Nara Debuts Chef's Table With Unique Dishes and Deluxe Ingredients

"I flew in a special cut of meat from Japan for you tonight," said chef Donald Chang of Nara, grinning mischievously. "It cost more than $1,000 just for this piece of beef."

He paused and let that sink in before adding quickly, "I hope it's good!"

He needn't have worried. Those of us gathered around the inaugural chef's table dinner all proclaimed that the seared Kobe strips layered atop slices of Korean radish and garnished with a lemony butter sauce was one of the most divine beef presentations we'd ever encountered. It was certainly the highlight of the six-course meal of Korean and Japanese dishes, but everything we ate that night was a clear indication of Chang's skill as a chef.

Chang created the chef's table, which debuts tonight, February 5, as a way to diverge from the normal menu and play around a little for guests willing to shell out $100 each for some of his unique offerings. The special Kobe beef won't be on every menu, but Chang has some other tasty visions he's ready to turn into realities.

Chang will be cooking on a custom-made stainless steel surface at one end of the table, which is located in a prime spot for watching sushi making in the center of the dining room or observing the open kitchen on one side of the table. Reservations must be made in advance, and a minimum of ten people are required to reserve the spot, but it shouldn't be difficult to gather ten friends to join you for dinner and a show by Chang.

And it will be a show. Chang is one of those chefs who are also natural front-of-house men. He enjoys chatting with guests, answering questions and cracking jokes in his Southern drawl while cooking food from his heritage (Korea) and his culinary background (Japan).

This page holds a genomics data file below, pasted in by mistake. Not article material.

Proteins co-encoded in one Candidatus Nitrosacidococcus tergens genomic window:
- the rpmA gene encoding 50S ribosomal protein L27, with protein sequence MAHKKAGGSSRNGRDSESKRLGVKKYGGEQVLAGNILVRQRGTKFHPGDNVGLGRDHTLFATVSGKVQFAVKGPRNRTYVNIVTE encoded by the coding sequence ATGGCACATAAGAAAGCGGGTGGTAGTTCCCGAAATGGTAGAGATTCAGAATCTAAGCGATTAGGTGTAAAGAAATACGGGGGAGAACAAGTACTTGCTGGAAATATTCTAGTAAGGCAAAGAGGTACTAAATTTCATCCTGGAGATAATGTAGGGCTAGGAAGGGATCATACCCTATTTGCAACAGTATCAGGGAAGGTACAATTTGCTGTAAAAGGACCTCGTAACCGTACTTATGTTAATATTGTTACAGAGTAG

Some sample menu items include red miso clam chowder (try going back to regular clam chowder after you have a taste of this), buttery beef tartare on a bed of dried seaweed, and special Otoro blue fin tuna belly flown in from Spain and served atop a simple salad. Then, of course, there's that amazing Kobe beef, which Chang assures us will be back from time to time. With items like A5 grade Kobe beef and Otoro on the menu, Nara's chef's table will be one of the only places in town where diners can get such rare, high-quality proteins. And that's pretty exciting.

The meal will start at $100 per person (the price will go up depending on special ingredients used), and drink pairings, which will include sake, soju and wine, are an extra $50. There's one seating per night only, because Chang does need to get back in the kitchen at some point to assist his sister, Esther Cho, the head kitchen chef at Nara.

As we reported in December 2013, the grill room is now open as well, meaning Nara finally has all the elements it was aiming for when it opened this past fall. Those of you dubious that an upscale Korean restaurant could thrive in West Ave in the space where Katsuya failed, take note: Nara is blazing the trail for luxurious Korean food, and nobody's looking back.

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